Have you ever had to leave your position for an extended period of time? If so, how did you manage to do it and how did you prepare? Here are my thoughts about my own personal leave of absence.
The extended leave of absence I'm about to take is possible only because I'm currently, shall I say, between career opportunities. I've not talked about it yet in any of my blog pieces, but I was a casualty in a pretty severe business downturn earlier in the year, and I was one of many in a rather significant round of layoffs. I had been with that company for almost 18 years, and I saw it coming even a year or more ago.
The company went through a change in ownership several years back, it went from a high of about three dozen employees to about one dozen this year, and the company dynamics were drastically changing. It soon became obvious that my days with the company were numbered. Over the past year or so, I don't think a day went by when I didn't think about leaving, and earlier this year, it became just a matter of which would happen first — a layoff or a resignation. They were extremely surprised that I took the news so well, but I actually felt that a huge weight had been lifted from my shoulders, and I left thinking only about the opportunities available to me.
I left that company permanently, but I did it in a way that others might if they were planning on returning after an extended absence. The company had contacted an outside firm to provide contract computer support services, and I went to pretty great lengths to make the transition a smooth one. I made sure everything was documented and properly filed, and when the outside support tech showed up on the afternoon of my last day, I spent quite a bit of time showing him the system, explaining the back-up procedures that were in place, going over the software licenses, and reviewing the documentation I had on the computers and network. He, too, seemed rather surprised that I was so accommodating, almost as though I was coming back and he was just a temporary caretaker.
Since I left that company, I've been providing various support services for any number of people and companies on a consulting basis, and, of course, I've continued to write my blog pieces for TechRepublic. But this does afford me the time to take what I'm calling an extended personal leave of absence, and I won't be around the blogs or discussions for a month or more. A couple of prewritten blog pieces, however, will be posted in my absence.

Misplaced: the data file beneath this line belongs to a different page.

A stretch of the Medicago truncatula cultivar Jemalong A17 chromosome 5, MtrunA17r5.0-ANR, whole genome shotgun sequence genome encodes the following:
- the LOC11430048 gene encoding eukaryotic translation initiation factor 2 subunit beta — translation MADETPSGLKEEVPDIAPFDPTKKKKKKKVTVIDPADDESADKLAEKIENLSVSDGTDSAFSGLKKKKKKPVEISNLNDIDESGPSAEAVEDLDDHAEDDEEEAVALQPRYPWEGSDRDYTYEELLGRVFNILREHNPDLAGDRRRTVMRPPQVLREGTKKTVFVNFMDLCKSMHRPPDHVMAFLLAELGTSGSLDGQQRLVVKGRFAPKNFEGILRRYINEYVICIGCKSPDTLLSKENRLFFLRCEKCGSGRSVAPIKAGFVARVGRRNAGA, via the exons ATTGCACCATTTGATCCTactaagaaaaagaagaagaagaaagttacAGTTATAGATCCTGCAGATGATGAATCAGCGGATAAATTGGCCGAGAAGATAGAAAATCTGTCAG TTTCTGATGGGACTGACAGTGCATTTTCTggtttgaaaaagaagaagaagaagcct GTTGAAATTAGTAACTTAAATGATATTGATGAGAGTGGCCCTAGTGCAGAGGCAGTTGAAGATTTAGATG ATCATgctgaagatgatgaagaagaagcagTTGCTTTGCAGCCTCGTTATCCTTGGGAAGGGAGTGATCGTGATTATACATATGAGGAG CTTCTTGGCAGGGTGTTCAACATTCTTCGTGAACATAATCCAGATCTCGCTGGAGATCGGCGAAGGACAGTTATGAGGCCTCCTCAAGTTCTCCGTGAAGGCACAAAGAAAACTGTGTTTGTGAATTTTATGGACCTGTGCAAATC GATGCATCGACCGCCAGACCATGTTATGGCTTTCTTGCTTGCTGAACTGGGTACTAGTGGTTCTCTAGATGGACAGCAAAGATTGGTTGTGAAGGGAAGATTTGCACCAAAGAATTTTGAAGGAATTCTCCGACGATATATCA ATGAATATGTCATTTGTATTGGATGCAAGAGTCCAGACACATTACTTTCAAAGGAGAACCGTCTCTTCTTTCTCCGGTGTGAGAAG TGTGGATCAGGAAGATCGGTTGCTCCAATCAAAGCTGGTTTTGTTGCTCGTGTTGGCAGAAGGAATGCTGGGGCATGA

Taking an extended amount of time off is probably something many think about doing, but few can manage to pull off. In my case, I intentionally delayed pursuing any other permanent employment opportunities because this was something I've wanted to do for a long time. I'm taking it as a chance to gather my thoughts, consider which career option I actually want to pursue, think about life and family, and actually exercise and refresh both my mind and body.
I only hope that I don't kill myself in the process, however, because I'm doing it over the 500-mile length of the Colorado Trail, which runs from Denver, through the Rocky Mountains, over the Continental Divide, and ends in the Southwest Colorado town of Durango — one of my absolute favorite places. If I do manage to hike the entire length, which is probably one of the biggest personal challenges I've ever faced, it will take me somewhere between four and six weeks.
One of the blog pieces that will be posted in my absence will discuss what kind of technology I'm taking with me on my 500-mile hike through the mountain wilderness. I know, some people will think I'm crazy to take any technology with me, but in this case, it might make some sense.
Anyway, share your own experiences and thoughts about taking an extended amount of time off — either away from your permanent job or, as in my case, between them. How have you managed to pull it off? I'll look forward to reading about them when I return sometime in September.